In its recent Recall Industry Spotlight, Stericycle used data from federal agencies to shed light on food recall trends so far this year. Here are some of their findings.
Food recalls spiked dramatically in Q2 2016, and more of this year’s recalls have been nationwide or global.
- Compared to Q1, Q2 recalls were more than 80 times greater for FDA recalled units, and more than 45 times greater for USDA recalled pounds.
- In the first half of 2016, 20.5% of recalls were nationwide, compared to less than 17% in 2014 and 2015.
- 12% of food recalls were global in the first half of 2016, while global recalls never accounted for more than 8% previously.
Bacterial contamination is a major cause for recent recalls.
- There were more FDA bacteria-related recalls in Q2 2016 than in any quarter during 2014 or 2015.
- The number of recalls of FDA products due to bacterial contamination increased by 167% from Q1 to Q2, with recalled units increasing more than 8x.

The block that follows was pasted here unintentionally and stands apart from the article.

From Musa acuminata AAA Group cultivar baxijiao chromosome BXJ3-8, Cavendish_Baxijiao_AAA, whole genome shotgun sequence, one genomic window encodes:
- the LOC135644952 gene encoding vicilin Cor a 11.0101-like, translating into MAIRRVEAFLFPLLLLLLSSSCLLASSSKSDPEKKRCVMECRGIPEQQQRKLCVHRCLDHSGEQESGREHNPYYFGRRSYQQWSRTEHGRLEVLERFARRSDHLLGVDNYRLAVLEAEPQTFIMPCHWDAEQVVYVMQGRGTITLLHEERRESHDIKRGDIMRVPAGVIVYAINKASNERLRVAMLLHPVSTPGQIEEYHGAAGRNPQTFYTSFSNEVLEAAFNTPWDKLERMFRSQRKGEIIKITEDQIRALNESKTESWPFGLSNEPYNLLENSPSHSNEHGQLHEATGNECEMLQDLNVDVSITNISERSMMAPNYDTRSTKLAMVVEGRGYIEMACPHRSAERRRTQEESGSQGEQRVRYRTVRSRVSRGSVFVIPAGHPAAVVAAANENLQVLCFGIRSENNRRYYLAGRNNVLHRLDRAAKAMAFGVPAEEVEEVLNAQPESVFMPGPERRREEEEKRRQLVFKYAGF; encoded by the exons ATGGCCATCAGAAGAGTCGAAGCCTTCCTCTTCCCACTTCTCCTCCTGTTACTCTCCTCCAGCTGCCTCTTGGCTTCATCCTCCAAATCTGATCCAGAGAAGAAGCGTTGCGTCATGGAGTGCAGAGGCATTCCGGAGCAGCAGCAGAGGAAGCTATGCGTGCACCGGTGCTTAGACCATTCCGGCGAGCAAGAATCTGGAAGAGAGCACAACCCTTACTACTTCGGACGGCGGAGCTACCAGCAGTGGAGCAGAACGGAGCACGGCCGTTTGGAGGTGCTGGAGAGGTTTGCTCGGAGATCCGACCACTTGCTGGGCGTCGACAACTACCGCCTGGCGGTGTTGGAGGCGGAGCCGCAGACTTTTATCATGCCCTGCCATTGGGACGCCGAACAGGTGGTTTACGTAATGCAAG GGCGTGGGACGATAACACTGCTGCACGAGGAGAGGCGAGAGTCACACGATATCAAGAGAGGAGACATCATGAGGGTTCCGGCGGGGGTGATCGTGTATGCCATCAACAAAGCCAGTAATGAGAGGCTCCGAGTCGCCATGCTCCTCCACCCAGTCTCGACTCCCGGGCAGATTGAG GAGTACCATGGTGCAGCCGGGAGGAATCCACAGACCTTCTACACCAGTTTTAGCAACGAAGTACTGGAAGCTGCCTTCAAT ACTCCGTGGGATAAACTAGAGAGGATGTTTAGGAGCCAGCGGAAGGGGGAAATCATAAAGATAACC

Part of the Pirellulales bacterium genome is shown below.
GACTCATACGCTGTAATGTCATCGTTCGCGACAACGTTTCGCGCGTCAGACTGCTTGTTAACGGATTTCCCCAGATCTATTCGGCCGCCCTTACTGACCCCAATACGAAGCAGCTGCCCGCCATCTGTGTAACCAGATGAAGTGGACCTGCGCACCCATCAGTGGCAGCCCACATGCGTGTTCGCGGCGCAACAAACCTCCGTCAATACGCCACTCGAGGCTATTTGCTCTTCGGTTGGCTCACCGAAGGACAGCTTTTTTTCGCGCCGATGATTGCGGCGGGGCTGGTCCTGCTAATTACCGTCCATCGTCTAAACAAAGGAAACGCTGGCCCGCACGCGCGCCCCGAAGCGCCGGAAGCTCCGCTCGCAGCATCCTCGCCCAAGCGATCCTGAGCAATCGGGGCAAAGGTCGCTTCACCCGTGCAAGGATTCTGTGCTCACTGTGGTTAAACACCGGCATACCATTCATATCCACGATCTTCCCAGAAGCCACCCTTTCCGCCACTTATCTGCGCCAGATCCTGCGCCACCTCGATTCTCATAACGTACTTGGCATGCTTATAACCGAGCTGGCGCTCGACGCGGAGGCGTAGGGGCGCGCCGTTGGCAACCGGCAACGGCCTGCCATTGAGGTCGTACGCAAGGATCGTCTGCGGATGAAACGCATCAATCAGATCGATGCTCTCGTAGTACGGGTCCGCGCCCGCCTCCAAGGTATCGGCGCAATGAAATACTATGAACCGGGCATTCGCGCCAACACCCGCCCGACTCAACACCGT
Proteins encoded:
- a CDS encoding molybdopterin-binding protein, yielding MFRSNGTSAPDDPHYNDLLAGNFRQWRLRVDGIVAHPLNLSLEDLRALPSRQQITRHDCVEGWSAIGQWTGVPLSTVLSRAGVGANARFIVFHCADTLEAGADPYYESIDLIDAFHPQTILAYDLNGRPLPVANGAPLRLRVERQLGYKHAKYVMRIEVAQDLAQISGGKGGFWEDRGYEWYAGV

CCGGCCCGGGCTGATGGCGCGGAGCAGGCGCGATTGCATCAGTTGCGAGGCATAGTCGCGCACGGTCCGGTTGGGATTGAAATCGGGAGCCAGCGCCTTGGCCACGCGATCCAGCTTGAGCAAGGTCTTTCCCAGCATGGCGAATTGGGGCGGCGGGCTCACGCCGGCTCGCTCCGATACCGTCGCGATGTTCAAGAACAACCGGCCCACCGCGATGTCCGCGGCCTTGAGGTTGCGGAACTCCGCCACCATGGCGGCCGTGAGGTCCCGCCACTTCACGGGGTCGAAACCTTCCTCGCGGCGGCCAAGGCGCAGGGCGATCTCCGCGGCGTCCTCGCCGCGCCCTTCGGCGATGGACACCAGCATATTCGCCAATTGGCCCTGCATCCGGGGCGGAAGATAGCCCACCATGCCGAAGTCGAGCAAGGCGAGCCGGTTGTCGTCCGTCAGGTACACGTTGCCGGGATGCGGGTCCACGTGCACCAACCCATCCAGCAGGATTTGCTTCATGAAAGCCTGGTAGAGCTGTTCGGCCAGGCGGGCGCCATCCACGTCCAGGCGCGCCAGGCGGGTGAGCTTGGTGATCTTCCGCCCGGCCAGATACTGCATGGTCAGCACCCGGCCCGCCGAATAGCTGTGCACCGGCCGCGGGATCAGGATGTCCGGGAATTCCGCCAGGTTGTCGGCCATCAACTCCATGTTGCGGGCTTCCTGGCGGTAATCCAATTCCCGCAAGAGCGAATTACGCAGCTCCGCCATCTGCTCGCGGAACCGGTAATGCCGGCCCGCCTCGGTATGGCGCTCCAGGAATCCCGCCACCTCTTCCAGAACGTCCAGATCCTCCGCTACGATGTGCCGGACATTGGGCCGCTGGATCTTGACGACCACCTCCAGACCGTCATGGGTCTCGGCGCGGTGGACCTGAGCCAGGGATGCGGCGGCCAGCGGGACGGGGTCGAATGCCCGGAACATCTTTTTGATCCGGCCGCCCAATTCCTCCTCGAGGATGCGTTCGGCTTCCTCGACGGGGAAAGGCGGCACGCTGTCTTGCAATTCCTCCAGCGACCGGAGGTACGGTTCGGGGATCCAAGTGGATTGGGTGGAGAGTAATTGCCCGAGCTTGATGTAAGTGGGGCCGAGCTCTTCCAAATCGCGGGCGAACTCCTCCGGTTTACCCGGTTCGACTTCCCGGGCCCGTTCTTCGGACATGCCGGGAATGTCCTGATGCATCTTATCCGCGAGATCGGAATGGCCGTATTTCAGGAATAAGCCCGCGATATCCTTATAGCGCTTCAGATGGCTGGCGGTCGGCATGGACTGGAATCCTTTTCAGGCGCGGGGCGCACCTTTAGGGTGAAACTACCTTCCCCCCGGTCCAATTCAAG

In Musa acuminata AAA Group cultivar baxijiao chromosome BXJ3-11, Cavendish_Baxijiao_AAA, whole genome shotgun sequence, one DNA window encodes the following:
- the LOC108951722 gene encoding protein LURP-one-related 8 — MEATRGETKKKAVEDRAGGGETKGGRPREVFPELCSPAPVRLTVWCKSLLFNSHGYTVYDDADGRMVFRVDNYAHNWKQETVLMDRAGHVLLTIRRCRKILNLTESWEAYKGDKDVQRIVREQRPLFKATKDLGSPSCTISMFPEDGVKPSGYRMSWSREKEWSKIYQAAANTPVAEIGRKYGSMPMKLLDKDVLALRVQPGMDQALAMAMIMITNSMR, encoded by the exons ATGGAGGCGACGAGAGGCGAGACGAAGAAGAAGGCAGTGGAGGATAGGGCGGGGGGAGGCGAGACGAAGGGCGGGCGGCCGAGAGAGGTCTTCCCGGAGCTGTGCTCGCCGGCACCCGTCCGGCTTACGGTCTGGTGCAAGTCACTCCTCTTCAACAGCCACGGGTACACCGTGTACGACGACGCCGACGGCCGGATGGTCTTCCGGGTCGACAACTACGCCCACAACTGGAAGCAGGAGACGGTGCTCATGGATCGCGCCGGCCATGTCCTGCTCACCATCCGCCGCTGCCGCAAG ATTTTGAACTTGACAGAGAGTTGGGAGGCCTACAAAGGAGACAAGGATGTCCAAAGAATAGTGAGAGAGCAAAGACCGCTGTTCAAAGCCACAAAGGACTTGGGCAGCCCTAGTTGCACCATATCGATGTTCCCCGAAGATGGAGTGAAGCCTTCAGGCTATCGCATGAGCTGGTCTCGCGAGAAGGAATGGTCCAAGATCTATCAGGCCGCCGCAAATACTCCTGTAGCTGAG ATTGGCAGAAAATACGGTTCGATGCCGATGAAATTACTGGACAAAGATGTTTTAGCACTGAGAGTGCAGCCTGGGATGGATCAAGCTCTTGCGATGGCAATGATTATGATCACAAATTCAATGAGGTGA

- Contamination recalls account for 21% of USDA recalls so far this year, up from 16% in 2015.
Innovations in testing may be a big reason for the recall increases.
- Increasing recalls don’t necessarily equate to a corresponding spike in food safety problems.
- More and more, regulatory agencies are turning to advanced testing techniques like genome sequencing to identify contaminants and determine the origins of even small outbreaks.
- As testing techniques advance, agencies are becoming more stringent about pathogen levels in certain products, such as those meant for cooking.
Recalls are becoming more complex.
- Many recalls are subject to the “multiplier effect,” which happens when recalls involving one ingredient supplier affect multiple companies and products.
- Due to the multiplier effect and the overall regulatory landscape, some recalls have involved both the FDA and the USDA, rather than just one agency.
- As food companies go international, conflicting global regulations present more and more of an issue, as well.